DoD Seeks Enhanced Authority to Withhold Funds from Contractors


In Brief

  • The U.S. Department of Defense wants to step up its efforts to fight fraud by lowering the threshold for it to withhold payments to contractors who are suspected of bribery.
  • The proposed changes to federal law underscore the importance of a strong compliance and anti-fraud program for those contractors.

Maintaining a robust compliance program to avoid accusations of bribery is as important as ever for defense contractors as Congress considers granting the U.S. Department of Defense (“DoD”) greater authority to fight contract fraud.

The DoD has asked lawmakers to amend a law that governs its ability to withhold funds from contractors. The proposed changes to 10 U.S.C. § 2207 would give the DoD the authority to withhold contractual payments based on preliminary notice that a contractor improperly bribed or attempted to bribe a U.S. government official.

Current law may provide the DoD with an implied right to withhold funds upon preliminary notice of a bribe, but there is no federal court ruling explicitly confirming the existence of that right, the DoD contended. As such, the DoD pointed out, “the United States could be required to make contractual payments to a malfeasant contractor while the proceeding required by Section 2207 is underway, even if the United States knew that the contractor would immediately disburse all payments received on its government contract, potentially even to employees or owners personally responsible for an illegal gratuity.” If that were the case, the DoD stated, once the procedures established the occurrence of the bribe, there would be no funds left for the DoD to recoup.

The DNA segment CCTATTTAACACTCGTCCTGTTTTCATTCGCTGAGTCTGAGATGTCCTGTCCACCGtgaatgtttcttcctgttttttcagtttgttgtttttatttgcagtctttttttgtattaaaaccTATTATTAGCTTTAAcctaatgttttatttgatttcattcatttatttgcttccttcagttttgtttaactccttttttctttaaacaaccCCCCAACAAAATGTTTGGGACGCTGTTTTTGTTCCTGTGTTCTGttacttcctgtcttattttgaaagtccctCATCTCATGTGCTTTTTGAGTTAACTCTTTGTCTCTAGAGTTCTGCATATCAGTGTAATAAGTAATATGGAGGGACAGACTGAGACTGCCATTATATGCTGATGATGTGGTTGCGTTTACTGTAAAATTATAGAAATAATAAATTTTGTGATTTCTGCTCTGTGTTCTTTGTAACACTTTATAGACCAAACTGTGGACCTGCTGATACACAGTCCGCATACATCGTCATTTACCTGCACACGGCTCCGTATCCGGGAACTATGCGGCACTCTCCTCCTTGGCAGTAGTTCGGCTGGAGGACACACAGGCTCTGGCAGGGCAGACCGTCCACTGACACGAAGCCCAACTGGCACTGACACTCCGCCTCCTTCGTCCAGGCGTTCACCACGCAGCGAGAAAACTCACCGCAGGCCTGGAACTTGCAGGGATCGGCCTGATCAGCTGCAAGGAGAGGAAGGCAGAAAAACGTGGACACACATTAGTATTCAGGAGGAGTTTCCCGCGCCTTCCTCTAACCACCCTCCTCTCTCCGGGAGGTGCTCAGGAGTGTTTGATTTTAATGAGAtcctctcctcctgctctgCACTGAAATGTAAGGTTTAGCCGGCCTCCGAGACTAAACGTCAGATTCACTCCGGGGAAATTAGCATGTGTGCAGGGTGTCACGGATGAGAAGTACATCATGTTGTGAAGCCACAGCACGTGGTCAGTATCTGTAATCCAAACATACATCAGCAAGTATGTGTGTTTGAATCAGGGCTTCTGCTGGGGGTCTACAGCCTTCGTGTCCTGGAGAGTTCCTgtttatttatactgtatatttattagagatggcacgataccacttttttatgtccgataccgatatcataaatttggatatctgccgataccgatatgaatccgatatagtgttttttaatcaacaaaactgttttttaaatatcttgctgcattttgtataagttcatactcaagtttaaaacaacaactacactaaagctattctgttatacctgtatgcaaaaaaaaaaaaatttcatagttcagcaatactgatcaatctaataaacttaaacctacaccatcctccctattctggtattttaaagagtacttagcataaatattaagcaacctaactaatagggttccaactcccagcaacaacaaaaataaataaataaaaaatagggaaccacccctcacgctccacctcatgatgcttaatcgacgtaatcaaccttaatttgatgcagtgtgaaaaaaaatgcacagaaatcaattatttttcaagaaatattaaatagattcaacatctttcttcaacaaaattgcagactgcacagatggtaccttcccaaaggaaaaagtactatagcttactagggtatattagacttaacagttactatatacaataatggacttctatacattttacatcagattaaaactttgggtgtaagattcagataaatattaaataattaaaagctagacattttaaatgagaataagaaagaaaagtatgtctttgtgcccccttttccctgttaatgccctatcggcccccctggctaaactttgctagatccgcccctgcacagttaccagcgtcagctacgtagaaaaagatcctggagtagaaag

Under the DoD’s proposal, contractors will be subject to withholding of funds due to possible bribes at an earlier stage than they currently are. And because the current system leaves open the possibility that the contractor could exhaust all funds before the DoD has the chance to recover them, the new system could result in greater recoveries from contractors.

The proposal also establishes that for the DoD to withhold funds based on the suspicion of a bribe, it must meet the standard of preponderance of the evidence. The DoD pointed out that it already applies this standard in such situations, and that incorporating it into the governing law will result in more consistent application of the law. Contractors also will gain “a clearer understanding of their rights” with this change, the DoD contended. In addition, the proposal establishes that the DoD must provide contractors notice before withholding funds on a contract.

Another change the DoD proposed is to establish a fraud-fighting fund within each military department. Under the proposal, all damages that the DoD collects under the provisions discussed above would be deposited in the fraud-fighting fund of each relevant department.

Currently, when the DoD collects those damages, they are deposited into the U.S. Treasury as “miscellaneous receipts” and are not then available for use by DoD departments until they are appropriated through the legislature.

Under the proposed system, the DoD would retain the funds and use them to strengthen and broaden its efforts to combat government fraud. The DoD proposal does not specify the concrete actions that it would take using the recovered funds, but any further anti-fraud efforts could impact the business of any government contractor.

The DoD made these proposals as part of a slate of requests to Congress in connection with Congress’ consideration of the 2014 National Defense Authorization Act (“NDAA”). The yearly NDAA provides funding for all DoD programs, but is also often used to make changes to DoD’s authority and procedures. The proposed NDAA was approved by the House Armed Services Committee on June 6 without the DoD’s proposed changes regarding contractor fraud, but it must still be passed by the full House of Representatives, and the Senate must consider and approve it as well. That process is expected to take months, and the DoD’s proposal may still be added to the legislation as lawmakers continue to work with it.

DISCLAIMER: Because of the generality of this update, the information provided herein may not be applicable in all situations and should not be acted upon without specific legal advice based on particular situations.

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